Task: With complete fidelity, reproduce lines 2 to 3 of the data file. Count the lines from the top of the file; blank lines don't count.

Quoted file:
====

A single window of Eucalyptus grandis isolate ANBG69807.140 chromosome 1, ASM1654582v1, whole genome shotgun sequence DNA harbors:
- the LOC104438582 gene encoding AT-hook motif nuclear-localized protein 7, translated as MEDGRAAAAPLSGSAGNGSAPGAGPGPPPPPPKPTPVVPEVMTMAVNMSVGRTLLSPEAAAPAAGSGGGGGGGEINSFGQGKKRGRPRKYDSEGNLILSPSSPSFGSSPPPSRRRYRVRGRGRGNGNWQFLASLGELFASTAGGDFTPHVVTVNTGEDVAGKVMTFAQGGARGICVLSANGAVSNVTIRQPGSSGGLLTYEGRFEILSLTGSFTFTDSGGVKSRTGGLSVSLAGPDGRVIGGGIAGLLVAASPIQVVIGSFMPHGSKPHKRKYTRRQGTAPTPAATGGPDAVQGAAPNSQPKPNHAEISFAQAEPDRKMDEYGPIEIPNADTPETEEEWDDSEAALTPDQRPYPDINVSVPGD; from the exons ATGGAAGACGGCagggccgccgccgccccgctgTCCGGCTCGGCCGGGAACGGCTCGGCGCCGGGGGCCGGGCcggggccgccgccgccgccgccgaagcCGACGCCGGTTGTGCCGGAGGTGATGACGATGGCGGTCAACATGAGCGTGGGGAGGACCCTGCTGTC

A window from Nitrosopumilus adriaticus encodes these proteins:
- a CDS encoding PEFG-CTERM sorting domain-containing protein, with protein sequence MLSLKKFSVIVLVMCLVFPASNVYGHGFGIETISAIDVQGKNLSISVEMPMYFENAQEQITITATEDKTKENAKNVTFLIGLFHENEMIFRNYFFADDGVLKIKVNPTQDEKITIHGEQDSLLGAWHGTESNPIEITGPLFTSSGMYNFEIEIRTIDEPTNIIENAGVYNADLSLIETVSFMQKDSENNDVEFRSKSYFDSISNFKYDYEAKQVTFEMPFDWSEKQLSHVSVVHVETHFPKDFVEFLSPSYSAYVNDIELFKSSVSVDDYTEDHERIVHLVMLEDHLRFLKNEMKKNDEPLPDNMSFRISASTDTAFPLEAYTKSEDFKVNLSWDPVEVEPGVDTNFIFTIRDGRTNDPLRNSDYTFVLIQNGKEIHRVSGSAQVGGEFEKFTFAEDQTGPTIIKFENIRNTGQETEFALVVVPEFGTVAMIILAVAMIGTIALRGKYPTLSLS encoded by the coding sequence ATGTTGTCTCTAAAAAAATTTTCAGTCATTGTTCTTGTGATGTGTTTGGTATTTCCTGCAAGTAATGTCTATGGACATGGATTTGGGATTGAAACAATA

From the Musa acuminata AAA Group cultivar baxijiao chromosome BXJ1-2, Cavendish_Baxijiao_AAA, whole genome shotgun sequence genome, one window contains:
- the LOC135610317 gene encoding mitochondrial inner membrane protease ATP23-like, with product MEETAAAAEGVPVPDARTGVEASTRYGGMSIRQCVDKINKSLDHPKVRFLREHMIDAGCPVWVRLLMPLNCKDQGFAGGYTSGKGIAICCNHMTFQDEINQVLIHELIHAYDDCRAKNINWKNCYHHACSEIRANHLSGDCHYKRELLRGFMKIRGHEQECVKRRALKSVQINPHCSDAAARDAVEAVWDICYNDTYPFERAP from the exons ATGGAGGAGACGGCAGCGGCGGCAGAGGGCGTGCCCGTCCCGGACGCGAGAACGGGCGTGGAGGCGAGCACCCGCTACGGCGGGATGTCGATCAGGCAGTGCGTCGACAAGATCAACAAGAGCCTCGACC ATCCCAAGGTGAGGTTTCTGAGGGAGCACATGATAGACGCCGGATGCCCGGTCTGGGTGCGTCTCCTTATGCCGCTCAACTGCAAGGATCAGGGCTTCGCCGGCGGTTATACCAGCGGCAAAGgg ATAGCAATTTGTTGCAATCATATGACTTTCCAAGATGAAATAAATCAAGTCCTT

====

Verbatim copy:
- the LOC104438582 gene encoding AT-hook motif nuclear-localized protein 7, translated as MEDGRAAAAPLSGSAGNGSAPGAGPGPPPPPPKPTPVVPEVMTMAVNMSVGRTLLSPEAAAPAAGSGGGGGGGEINSFGQGKKRGRPRKYDSEGNLILSPSSPSFGSSPPPSRRRYRVRGRGRGNGNWQFLASLGELFASTAGGDFTPHVVTVNTGEDVAGKVMTFAQGGARGICVLSANGAVSNVTIRQPGSSGGLLTYEGRFEILSLTGSFTFTDSGGVKSRTGGLSVSLAGPDGRVIGGGIAGLLVAASPIQVVIGSFMPHGSKPHKRKYTRRQGTAPTPAATGGPDAVQGAAPNSQPKPNHAEISFAQAEPDRKMDEYGPIEIPNADTPETEEEWDDSEAALTPDQRPYPDINVSVPGD; from the exons ATGGAAGACGGCagggccgccgccgccccgctgTCCGGCTCGGCCGGGAACGGCTCGGCGCCGGGGGCCGGGCcggggccgccgccgccgccgccgaagcCGACGCCGGTTGTGCCGGAGGTGATGACGATGGCGGTCAACATGAGCGTGGGGAGGACCCTGCTGTC

A window from Nitrosopumilus adriaticus encodes these proteins: